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Guidelines for ecological burning regimes in Banksia woodlands: challenges in a peri-urban system in Western Australia

Wilson, B., Valentine, L., Kuehsa, J., Sonneman, T. and Wolfe, K.M. (2012) Guidelines for ecological burning regimes in Banksia woodlands: challenges in a peri-urban system in Western Australia. In: Ecological Society of Australia, Annual Conference, 3 - 7 December, Melbourne, Australia.


Background/question/methods: In Mediterranean ecosystems a major challenge for land managers is the development of fire regimes that are optimal for biodiversity and reduce the occurrence of damaging wildfires. The aim of this study was to develop guidelines for ecological fire regimes in a peri-urban landscape dominated by remnant Banksia woodlands. Tolerable fire intervals of key fire flora and fauna response species were determined based on plant juvenile periods and fauna requirements, and fire history over four decades was analysed. Temporal and spatial distribution of post-fire ages at the landscape and local scales were assessed and ideal age class distributions estimated.

Results/conclusions: Based on tolerable fire intervals it was recommended that a minimum fire interval of 8-16 years be adopted for the woodland communities. The fuel age distribution at the landscape level and within major vegetation communities was highly skewed to 1-6 years post-fire age and areas of old fuel age (>21 years) were very low. The current fire regime has implications for key flora and fauna species, particularly those that require long-unburnt Banksia woodlands, such as the critically endangered Carnaby’s black-cockatoo (Calyptorhynchus latirostris), honey possum (Tarsipes rostratus) and common dwarf skink (Menetia greyii). Planning to protect and increase areas of long-unburnt vegetation is recommended for these species. Susceptible biota associated with wetlands (southern brown bandicoot Isoodon obesulus, water rat Hydromys chrysogaster) also require protection from frequent fire. The guidelines provide a model for ecological burning regimes for optimal biodiversity outcomes in similar Mediterranean ecosystems.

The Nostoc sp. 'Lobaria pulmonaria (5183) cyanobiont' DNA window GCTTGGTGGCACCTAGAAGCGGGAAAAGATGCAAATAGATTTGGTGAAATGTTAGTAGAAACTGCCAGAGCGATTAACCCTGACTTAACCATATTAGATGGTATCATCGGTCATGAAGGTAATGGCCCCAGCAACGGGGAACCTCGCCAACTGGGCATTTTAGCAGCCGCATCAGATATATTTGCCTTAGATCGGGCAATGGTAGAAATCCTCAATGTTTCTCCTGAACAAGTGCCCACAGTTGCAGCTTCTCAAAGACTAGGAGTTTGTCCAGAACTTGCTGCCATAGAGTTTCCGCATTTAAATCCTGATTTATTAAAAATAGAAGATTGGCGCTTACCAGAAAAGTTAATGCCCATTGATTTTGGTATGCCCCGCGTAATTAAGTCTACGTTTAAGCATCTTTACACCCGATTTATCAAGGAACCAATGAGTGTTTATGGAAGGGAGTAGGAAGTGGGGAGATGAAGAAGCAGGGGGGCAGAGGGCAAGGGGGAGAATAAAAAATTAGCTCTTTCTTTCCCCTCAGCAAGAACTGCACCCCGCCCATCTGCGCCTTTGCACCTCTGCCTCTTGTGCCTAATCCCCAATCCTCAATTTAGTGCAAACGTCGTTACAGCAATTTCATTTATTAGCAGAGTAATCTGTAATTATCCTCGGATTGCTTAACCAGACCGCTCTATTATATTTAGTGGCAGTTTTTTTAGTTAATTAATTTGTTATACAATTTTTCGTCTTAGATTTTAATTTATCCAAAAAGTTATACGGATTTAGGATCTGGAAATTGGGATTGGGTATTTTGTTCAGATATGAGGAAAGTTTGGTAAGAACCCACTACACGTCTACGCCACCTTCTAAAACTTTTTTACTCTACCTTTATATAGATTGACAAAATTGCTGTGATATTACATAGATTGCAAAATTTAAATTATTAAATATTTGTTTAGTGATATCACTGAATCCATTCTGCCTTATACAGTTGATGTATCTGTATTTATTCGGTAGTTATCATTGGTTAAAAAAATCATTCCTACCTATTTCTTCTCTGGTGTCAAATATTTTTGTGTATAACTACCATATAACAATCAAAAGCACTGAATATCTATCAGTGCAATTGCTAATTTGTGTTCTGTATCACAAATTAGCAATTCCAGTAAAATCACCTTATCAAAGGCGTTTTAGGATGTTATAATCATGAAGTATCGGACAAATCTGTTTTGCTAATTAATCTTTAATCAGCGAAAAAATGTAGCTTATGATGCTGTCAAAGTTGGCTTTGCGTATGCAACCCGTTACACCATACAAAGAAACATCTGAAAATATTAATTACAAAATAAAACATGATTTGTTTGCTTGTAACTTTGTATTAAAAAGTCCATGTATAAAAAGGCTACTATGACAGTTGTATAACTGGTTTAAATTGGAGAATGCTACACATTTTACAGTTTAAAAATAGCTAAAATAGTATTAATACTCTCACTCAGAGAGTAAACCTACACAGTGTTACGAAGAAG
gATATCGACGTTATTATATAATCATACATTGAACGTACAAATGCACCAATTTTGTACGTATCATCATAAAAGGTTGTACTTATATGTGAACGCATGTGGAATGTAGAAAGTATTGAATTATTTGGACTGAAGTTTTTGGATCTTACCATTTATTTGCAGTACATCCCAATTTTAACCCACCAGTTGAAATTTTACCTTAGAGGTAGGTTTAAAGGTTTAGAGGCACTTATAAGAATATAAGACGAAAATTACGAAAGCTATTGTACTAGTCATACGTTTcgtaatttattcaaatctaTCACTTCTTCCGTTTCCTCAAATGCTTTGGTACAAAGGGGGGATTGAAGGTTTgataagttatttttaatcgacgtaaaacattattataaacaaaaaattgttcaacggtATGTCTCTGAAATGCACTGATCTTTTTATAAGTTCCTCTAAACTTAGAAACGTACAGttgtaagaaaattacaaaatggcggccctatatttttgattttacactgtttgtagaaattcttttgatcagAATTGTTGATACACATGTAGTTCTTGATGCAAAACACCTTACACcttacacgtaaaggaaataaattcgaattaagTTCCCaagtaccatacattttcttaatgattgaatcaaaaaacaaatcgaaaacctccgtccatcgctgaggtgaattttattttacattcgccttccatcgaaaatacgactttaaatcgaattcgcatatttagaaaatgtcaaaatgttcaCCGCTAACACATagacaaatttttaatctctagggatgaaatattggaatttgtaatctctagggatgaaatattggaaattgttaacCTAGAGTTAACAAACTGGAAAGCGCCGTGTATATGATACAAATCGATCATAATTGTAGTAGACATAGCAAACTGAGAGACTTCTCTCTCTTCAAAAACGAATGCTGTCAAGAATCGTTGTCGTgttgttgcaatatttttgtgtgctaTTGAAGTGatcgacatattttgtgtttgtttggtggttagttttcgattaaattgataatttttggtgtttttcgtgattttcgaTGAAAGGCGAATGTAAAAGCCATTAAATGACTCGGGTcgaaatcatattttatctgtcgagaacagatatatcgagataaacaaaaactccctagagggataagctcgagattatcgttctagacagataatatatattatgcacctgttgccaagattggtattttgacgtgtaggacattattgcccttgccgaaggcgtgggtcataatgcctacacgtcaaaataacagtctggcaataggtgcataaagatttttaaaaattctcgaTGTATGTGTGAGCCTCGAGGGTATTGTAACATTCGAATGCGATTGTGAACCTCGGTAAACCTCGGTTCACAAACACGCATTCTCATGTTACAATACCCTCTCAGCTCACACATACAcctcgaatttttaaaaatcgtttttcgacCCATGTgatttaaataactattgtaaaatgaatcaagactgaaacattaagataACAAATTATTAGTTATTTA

Item Type: Conference Item
Murdoch Affiliation(s): School of Veterinary and Biomedical Sciences
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